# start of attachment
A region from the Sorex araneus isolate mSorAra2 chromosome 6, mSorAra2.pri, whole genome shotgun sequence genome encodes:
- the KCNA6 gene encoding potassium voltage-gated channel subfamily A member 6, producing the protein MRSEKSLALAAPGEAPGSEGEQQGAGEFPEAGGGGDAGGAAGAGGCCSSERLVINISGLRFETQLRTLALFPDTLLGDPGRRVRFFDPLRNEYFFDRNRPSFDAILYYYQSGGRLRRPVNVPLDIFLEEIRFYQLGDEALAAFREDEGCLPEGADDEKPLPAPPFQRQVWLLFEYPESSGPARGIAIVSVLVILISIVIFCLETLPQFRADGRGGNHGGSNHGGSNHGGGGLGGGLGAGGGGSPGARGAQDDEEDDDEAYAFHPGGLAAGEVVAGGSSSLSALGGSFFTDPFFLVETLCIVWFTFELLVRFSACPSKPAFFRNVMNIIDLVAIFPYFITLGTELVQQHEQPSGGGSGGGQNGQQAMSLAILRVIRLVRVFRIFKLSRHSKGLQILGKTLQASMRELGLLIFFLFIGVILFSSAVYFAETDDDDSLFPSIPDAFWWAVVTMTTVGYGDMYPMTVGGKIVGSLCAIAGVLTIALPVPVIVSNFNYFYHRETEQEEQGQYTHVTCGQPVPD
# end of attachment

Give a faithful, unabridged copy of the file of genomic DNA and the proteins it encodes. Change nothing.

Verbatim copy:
A region from the Sorex araneus isolate mSorAra2 chromosome 6, mSorAra2.pri, whole genome shotgun sequence genome encodes:
- the KCNA6 gene encoding potassium voltage-gated channel subfamily A member 6, producing the protein MRSEKSLALAAPGEAPGSEGEQQGAGEFPEAGGGGDAGGAAGAGGCCSSERLVINISGLRFETQLRTLALFPDTLLGDPGRRVRFFDPLRNEYFFDRNRPSFDAILYYYQSGGRLRRPVNVPLDIFLEEIRFYQLGDEALAAFREDEGCLPEGADDEKPLPAPPFQRQVWLLFEYPESSGPARGIAIVSVLVILISIVIFCLETLPQFRADGRGGNHGGSNHGGSNHGGGGLGGGLGAGGGGSPGARGAQDDEEDDDEAYAFHPGGLAAGEVVAGGSSSLSALGGSFFTDPFFLVETLCIVWFTFELLVRFSACPSKPAFFRNVMNIIDLVAIFPYFITLGTELVQQHEQPSGGGSGGGQNGQQAMSLAILRVIRLVRVFRIFKLSRHSKGLQILGKTLQASMRELGLLIFFLFIGVILFSSAVYFAETDDDDSLFPSIPDAFWWAVVTMTTVGYGDMYPMTVGGKIVGSLCAIAGVLTIALPVPVIVSNFNYFYHRETEQEEQGQYTHVTCGQPVPD